A quick reminder about my family history of cancer:
My mother was diagnosed with inflammatory breast cancer when she was 47. Her mother was diagnosed with breast cancer at 59. Her mother died from ovarian cancer at 58. Those are the only three women across those 3 generations in my family, and I am the only person in my generation (I'm currently 33).
I didn't find out that my great grandmother had ovarian cancer until probably a couple of years after my mom was diagnosed. I think that was the point at which she made the link too (thinking about it, maybe her doctors made the link for her). So I went from having a grandmother who had had breast cancer at 59 - not too worrying - to the history described above. At that time my mom was offered genetic testing. She told me that she didn't need it herself, but that it was of more relevance/use to me. I said I would think about it. I promptly forgot about it. This was due to a complete lack of understanding.
The first thing I didn't realise was that cancer caused by a genetic fault doesn't just mean you are more likely to get that cancer. It also means that you are more likely to get it when you are younger, it is likely to be more aggressive, you are likely if you survive the first cancer to get it again (and again), and in some cases treatments are less effective.
The second thing that I didn't realise was that there were things that could be done to prevent it.
I just thought "Well, breast cancer will be what gets me, and what good is screening going to do?"
Then, 6 years after diagnosis, my mom died. It made me stop and reflect. Not so much on death, but on the 6 years that preceeded death. From the moment of diagnosis, cancer was her life. Relentless. Shapeshifting. Cruel. Surgery. Radiation. Chemotherapy. Drains. Ports. Hair loss. Lymphedema. Exhaustion. Bone metastases. Pain. Lung metastasis. Weekly hospital appointments. Plural effusion. Surgery. Drains. Chemotherapy. Hair loss. Plural effusion. Surgery. Plural effusion. Surgery. Intensive care. Chemotherapy. Deep vein thrombosis. Daily injections. Seizures. Carcinomatous meningitis. Death.
No longer am I afraid of death. I am terrified of cancer. The strength with which my mom handled the above is another story. I don't think I am that strong. So I went to my GP and told her my family history. I was referred to the Family History Service, and then to the Genetics Clinic. It took a year to get the appointment at the Genetics Clinic and I spent that year reading about BRCA1 and BRCA2.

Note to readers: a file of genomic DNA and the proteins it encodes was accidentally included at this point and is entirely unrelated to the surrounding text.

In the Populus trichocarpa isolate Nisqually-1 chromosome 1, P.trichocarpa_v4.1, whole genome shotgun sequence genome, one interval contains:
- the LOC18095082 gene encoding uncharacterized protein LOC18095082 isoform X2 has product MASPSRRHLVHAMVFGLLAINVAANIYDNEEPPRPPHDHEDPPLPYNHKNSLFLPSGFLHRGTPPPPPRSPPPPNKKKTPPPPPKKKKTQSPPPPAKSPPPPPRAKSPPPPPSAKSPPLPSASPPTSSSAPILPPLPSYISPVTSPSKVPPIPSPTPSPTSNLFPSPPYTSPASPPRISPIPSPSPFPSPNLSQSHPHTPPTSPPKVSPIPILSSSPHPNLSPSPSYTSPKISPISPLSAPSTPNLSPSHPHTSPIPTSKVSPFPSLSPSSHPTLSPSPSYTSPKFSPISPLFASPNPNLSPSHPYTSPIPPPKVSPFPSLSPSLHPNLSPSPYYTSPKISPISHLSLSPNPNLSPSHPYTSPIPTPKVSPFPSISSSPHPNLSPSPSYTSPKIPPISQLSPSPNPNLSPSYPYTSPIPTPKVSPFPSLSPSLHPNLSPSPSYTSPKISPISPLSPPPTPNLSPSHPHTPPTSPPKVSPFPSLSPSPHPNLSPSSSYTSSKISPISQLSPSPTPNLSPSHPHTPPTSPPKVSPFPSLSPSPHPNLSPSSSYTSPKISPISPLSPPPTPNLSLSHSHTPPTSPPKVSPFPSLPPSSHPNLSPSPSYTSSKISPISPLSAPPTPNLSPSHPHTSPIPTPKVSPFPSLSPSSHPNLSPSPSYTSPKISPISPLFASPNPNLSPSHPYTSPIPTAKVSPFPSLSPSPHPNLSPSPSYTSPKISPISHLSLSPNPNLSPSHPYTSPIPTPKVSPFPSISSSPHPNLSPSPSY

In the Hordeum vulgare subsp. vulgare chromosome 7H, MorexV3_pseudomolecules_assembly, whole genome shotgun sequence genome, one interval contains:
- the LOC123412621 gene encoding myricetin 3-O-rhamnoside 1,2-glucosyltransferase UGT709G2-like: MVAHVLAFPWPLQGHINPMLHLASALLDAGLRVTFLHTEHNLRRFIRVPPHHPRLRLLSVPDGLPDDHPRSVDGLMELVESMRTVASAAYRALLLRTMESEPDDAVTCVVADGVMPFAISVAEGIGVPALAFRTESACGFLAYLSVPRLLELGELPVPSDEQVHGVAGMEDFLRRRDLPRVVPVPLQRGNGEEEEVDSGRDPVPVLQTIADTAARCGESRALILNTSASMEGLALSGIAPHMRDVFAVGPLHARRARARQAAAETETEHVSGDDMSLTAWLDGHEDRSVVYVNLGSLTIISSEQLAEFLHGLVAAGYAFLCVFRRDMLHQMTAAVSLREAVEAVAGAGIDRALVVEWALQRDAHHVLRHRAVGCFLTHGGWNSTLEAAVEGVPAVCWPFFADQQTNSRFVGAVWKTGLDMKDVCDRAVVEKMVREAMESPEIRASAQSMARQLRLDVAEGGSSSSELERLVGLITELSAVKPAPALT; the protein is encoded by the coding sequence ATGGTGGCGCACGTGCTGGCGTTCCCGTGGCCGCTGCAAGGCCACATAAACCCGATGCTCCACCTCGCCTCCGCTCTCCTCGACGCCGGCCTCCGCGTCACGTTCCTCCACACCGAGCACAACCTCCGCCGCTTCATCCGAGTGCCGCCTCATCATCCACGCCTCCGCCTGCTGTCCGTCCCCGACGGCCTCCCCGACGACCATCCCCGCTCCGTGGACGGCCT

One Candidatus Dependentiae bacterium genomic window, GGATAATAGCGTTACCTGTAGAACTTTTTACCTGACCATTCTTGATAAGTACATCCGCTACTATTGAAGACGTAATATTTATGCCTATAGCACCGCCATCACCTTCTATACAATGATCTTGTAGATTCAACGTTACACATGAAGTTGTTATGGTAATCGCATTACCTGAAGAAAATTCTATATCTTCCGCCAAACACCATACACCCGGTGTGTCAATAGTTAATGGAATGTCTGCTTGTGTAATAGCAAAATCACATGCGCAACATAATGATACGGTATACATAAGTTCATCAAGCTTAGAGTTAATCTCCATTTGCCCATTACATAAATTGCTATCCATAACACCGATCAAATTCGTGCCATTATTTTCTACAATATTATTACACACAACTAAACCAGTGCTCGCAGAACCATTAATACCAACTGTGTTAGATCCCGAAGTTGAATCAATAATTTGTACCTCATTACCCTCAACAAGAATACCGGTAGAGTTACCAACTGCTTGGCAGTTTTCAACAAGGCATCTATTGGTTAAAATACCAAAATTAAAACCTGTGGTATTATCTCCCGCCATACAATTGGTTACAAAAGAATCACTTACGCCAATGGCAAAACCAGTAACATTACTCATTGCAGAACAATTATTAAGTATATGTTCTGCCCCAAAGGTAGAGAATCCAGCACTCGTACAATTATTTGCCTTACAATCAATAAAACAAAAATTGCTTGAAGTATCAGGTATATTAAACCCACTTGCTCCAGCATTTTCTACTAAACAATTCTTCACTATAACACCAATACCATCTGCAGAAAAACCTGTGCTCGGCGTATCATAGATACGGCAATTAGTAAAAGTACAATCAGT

And it didn't quite make sense.
It's a tiny family, but with just 3 women you can see that there is:
- The fact that all three got breast or ovarian cancer
- The fact that there is ovarian as well as breast cancer
- The fact that none of them were particularly old, and my mom, the closest to me was only 47.
But here's what has been bothering me:
My mom's cancer was ER+, PR-, Her2+.
80% of BRCA1 breast cancers are triple negative.
80% of BRCA2 breast cancers are ER+, PR+ and Her2-.
(I got those stats from here but the same kinds of figures are all over the place).
I don't know the details of my grandmother's breast cancer but I know she took Tamoxifen which I think indicates hers was ER+ too.
The more I read the more it seemed that while the pattern of cancer in my family screams "hereditary", the profile of those cancers is shouting "But not BRCA1 or BRCA2!"
So honestly, I wasn't the slightest bit surprised to get a negative test result. And I don't feel any relief from the negative test result because my gut feeling was that the issue lies outside of those 2 genes in the first place anyway. Possibly in a multitude of factors that all add up to increase risk.
I need to go for an appointment at the Genetics Clinic to discuss all this - so far I have just had my letter and not had the opportunity to ask questions. But I have been told by the Genetics Clinic that while my negative result might mean there was a BRCA1 or BRCA2 fault which I didn't inherit, it does not exclude the possibilities that either another gene altogether is involved or that something is affecting the BRCA1 or BRCA2 genes from a distance.
My gut feeling is the same as it was before I had the test - I think there is something else going on in my family history and that is why I am on a mission to learn, and also to do everything in my power to be as healthy as possible (hence my interest in diet and "anti cancer" foods).